There were some lean times in the Valley, and though San Francisco was only a two-hour drive away, though Michel Foucault was just down the road at Berkeley, where my own mother had been an undergraduate at the end of the 1960s, speaking of technologies of the self and the liberatory potential of pleasure, I recall a Central Californian childhood in which the cycles of drought and flood still played a role, in which the desperation of James Agee's interbellum South had been translated Westward with little change. While my parents were not themselves peasants or 'harvest gypsies', to speak with John Steinbeck, the simple fact of their choice to settle in Rio Linda, California, was sufficient to pull us downward, classwise, and to ensure that in all of my subsequent motion through elite East Coast institutions and centers of metropolitan sophistication, I would never, for a second, be free of the singular thought: you are from Rio Linda. You are white trash.
A profile of that community in the Sacramento Bee, dated January 13, 1993, might help to impart a sense of what this brute fact means, and why it is so hard to be free of it. The article (which my mother sent to me as a 'joke' when I was an undergraduate studying in Moscow, and which I have carried with me, among a precious few possessions, to Paris), entitled "Greetings from Rio Linda," is worth quoting at some length:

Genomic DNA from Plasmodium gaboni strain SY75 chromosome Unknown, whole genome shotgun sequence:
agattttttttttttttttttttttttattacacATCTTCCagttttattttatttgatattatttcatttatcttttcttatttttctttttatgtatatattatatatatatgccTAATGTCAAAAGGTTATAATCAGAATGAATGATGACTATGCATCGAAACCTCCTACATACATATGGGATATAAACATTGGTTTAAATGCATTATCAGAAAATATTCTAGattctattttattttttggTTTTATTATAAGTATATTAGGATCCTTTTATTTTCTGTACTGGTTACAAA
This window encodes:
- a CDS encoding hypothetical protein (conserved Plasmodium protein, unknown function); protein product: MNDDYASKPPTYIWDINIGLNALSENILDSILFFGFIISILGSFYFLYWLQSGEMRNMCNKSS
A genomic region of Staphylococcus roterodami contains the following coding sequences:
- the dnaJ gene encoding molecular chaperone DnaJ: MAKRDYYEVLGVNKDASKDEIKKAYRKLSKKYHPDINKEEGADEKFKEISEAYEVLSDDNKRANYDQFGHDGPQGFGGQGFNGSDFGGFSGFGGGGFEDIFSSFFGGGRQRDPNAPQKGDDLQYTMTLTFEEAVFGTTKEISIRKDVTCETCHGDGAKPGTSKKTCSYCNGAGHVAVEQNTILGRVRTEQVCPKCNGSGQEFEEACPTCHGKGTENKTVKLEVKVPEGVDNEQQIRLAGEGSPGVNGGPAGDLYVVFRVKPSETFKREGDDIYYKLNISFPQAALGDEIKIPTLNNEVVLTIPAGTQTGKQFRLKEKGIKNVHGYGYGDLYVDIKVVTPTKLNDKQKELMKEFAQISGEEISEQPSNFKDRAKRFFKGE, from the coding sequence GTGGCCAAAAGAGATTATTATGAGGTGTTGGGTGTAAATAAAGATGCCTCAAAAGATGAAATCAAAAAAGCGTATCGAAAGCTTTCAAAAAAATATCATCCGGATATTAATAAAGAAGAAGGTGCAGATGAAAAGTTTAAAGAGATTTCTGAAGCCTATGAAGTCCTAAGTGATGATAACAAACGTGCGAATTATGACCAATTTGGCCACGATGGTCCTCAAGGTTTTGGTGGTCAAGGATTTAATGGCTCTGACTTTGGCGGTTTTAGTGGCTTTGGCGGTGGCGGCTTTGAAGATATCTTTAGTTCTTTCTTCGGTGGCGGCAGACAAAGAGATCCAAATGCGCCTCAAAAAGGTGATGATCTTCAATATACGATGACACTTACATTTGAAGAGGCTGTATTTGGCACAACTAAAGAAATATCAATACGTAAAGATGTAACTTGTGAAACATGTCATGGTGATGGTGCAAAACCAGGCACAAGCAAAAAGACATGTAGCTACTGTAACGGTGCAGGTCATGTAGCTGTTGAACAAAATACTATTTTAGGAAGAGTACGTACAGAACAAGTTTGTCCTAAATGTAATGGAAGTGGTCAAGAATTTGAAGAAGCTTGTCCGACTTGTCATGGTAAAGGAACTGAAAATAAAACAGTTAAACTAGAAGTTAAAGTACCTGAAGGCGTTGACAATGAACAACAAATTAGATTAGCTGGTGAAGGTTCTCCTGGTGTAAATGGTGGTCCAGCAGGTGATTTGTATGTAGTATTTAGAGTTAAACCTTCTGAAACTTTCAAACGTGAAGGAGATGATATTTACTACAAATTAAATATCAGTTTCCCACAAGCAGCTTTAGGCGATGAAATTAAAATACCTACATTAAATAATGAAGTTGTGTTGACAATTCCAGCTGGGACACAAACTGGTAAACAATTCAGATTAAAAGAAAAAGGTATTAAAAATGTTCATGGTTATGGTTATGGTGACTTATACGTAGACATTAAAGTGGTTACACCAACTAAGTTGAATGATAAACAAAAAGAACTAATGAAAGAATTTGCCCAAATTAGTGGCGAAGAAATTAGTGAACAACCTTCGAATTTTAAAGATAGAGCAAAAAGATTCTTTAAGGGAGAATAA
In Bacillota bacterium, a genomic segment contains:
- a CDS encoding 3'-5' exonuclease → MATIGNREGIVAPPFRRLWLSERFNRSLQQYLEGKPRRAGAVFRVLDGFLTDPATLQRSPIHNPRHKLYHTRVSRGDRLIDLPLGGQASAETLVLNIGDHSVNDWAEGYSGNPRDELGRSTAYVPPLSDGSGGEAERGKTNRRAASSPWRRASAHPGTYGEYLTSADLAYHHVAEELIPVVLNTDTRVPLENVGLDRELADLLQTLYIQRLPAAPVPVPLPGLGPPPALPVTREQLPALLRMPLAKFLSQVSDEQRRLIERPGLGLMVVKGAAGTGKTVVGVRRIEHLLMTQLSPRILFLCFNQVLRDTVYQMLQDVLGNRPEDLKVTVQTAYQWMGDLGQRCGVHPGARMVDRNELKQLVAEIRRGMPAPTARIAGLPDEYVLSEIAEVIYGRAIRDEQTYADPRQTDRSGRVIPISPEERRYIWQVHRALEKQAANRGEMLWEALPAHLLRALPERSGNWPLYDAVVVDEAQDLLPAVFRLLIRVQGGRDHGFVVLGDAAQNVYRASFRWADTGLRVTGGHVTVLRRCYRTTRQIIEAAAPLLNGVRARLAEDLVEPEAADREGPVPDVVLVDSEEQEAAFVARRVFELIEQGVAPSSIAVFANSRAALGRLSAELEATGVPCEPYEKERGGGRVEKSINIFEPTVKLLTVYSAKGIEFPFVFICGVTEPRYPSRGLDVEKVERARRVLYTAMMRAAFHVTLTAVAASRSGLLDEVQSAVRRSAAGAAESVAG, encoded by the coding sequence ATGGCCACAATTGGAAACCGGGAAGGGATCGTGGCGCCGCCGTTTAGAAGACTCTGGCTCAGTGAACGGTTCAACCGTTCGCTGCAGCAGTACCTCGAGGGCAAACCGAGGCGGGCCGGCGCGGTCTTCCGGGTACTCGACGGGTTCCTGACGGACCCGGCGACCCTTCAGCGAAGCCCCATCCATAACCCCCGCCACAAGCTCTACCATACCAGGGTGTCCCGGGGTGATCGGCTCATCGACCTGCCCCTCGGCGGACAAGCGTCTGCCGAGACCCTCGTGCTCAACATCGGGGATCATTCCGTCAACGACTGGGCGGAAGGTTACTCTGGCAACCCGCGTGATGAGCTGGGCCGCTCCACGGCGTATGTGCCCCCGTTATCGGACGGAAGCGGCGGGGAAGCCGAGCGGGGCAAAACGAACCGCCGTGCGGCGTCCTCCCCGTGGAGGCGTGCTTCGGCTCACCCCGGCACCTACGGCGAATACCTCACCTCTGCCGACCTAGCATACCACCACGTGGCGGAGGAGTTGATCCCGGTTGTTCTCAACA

Rio Linda is the land of yard cars and roaming dogs, where chain-link fences are a status symbol and the local law is something the cops call 'Okie justice'.
There is a story from a few years back about a man jailed for beating his wife; she supposedly carried on with a neighbor while he was away. One morning, soon after his release, the neighbor woke up in extreme pain. He'd been hit over the head with a beer bottle during the night -- and castrated.
The article goes on in this vein. We are told that Rio Linda is "a place that still has bloody family feuds, witchcraft, biker gangs... and active methamphetamine labs. The Ku Klux Klan used to burn crosses here" (acknowledging the Klan in the present tense would likely have drowned out the jocular tone of the article). The predominant crimes, we learn, "tend to be cattle rustling, horse-stealing and domestic violence."